They also do occasionally have a “Design and conduct an investigation ….” But read further in the “Clarification Statement” and you see that it says, “Qualitative observations only.” Lord Kelvin, who accurately measured absolute zero, said, “To measure is to know,” and more fully, “I often say that when you can measure what you are speaking about, and express it in numbers, you know something about it; but when you cannot measure it, when you cannot express it in numbers, your knowledge is of a meagre and unsatisfactory kind.”
What’s going on here? Do the NGSS abandon all that scientists hold dear? It feels that way to me.
If you read the fascinating book, Scientists in the Classroom, written by John L. Rudolph and published in 2002, you’ll find a sort of déjà vu. Rudolph explains how science was being taught from a “life-adjustment curricular ideology” that dominated the curricular planning in the post-war period of the 1940s and early 1950s. Rudolph explains, on page 5, that this life-adjustment approach has its roots in a progressive education movement of the time and that “academic subject matter was marginalized in favor of courses designed to meet the immediate social, personal, and vocational needs of the student.”
I’m sure that the authors of NGSS would protest vigorously if presented with this analogy. However, the injection of lots of engineering projects and the almost total elimination of any quantitative measurements by students and of nearly any sort of first-hand science investigation leads to the conclusion that we have something similar afoot here but with different roots and purposes.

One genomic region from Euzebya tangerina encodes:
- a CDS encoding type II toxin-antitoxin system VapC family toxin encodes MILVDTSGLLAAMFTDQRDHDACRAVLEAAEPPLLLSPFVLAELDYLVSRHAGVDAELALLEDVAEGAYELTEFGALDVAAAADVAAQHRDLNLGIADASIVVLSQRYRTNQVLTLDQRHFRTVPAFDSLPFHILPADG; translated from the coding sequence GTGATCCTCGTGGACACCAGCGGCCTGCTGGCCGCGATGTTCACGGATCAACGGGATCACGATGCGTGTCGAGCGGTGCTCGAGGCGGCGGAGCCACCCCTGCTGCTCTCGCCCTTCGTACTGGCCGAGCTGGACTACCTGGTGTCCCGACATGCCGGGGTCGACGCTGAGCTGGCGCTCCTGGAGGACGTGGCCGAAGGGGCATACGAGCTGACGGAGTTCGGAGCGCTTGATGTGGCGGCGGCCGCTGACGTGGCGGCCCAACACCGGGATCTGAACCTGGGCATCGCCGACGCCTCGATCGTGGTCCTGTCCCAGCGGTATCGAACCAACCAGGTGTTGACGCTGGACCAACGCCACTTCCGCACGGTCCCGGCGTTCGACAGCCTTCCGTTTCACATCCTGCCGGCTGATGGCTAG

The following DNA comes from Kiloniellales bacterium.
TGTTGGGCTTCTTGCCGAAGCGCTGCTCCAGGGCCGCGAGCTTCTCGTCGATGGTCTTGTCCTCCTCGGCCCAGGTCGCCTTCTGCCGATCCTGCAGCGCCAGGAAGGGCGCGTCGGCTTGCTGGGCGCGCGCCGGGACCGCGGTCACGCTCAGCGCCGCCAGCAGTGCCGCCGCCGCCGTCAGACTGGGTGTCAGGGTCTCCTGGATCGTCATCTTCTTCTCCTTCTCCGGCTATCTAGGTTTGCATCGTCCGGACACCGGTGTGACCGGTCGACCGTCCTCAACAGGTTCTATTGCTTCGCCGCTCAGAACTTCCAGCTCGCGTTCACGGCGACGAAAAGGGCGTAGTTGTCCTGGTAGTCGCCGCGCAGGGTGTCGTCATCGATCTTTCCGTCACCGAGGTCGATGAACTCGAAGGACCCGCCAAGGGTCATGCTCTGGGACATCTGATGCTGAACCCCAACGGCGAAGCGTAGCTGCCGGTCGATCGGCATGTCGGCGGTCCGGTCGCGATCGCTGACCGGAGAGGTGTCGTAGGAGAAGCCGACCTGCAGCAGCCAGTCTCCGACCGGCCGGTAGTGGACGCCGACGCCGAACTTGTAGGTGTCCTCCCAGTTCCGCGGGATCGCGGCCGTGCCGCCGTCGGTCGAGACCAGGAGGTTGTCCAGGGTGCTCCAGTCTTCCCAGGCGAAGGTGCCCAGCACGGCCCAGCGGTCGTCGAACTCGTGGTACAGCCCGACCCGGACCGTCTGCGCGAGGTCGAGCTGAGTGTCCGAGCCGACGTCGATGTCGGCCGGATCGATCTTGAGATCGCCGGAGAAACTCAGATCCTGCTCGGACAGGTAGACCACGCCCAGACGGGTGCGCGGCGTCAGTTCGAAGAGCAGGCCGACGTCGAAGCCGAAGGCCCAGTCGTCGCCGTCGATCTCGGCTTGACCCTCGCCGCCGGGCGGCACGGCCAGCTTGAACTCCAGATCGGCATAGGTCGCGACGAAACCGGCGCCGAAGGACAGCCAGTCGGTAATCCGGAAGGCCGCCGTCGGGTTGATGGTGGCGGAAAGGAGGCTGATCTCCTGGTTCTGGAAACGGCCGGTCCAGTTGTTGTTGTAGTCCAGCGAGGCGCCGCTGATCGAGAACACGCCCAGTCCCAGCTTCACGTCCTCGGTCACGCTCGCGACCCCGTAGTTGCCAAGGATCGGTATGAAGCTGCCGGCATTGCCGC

Science is now to be presented as a sort of mental exercise with “provided data.” You don’t get your hands “dirty” unless you’re actually building something, doing engineering. We’re back to what Carl Sagan complained about in his book, The Demon-Haunted World: “But there was no soaring sense of wonder, no hint of an evolutionary perspective, and nothing about mistaken ideas that everybody had once believed.”
Where, indeed, is the “soaring sense of wonder”? Where, also, is the sense of history that Sagan alludes to in this quote? Michael R. Matthews has written eloquently in his book, Science Teaching, The Role of History and Philosophy of Science, that we cannot teach science well without these aspects.
What we see is repeated use of “Develop a representation …” or “Construct an explanation …” or “Use models to support …” or “Evaluate the merits ….” These are not bad by themselves but have pushed out the soul of science by completely taking over the new standards, at least in chemistry and, in my reading, all of the other topics as well. Where do students measure? Where do they see with their eyes the nature of the materials that they’re studying?
Putting aside my bias for chemistry, which owns only ten of the nearly 100 topics, I am not happy with abandoning the laboratory and replacing it with engineering projects and “think” science almost entirely. I hope that this situation changes but feel a juggernaut bearing down upon our science courses and suspect that we are helpless to stop or even deflect it.
* Note from the authors of the NGSS report: “The second draft of the Next Generation Science Standards opened for feedback on January 8, 2013 and will remain open for feedback until January 29, 2013. We fully encourage all interested parties to review the draft as individuals or in groups and provide feedback to the Lead States and writers.”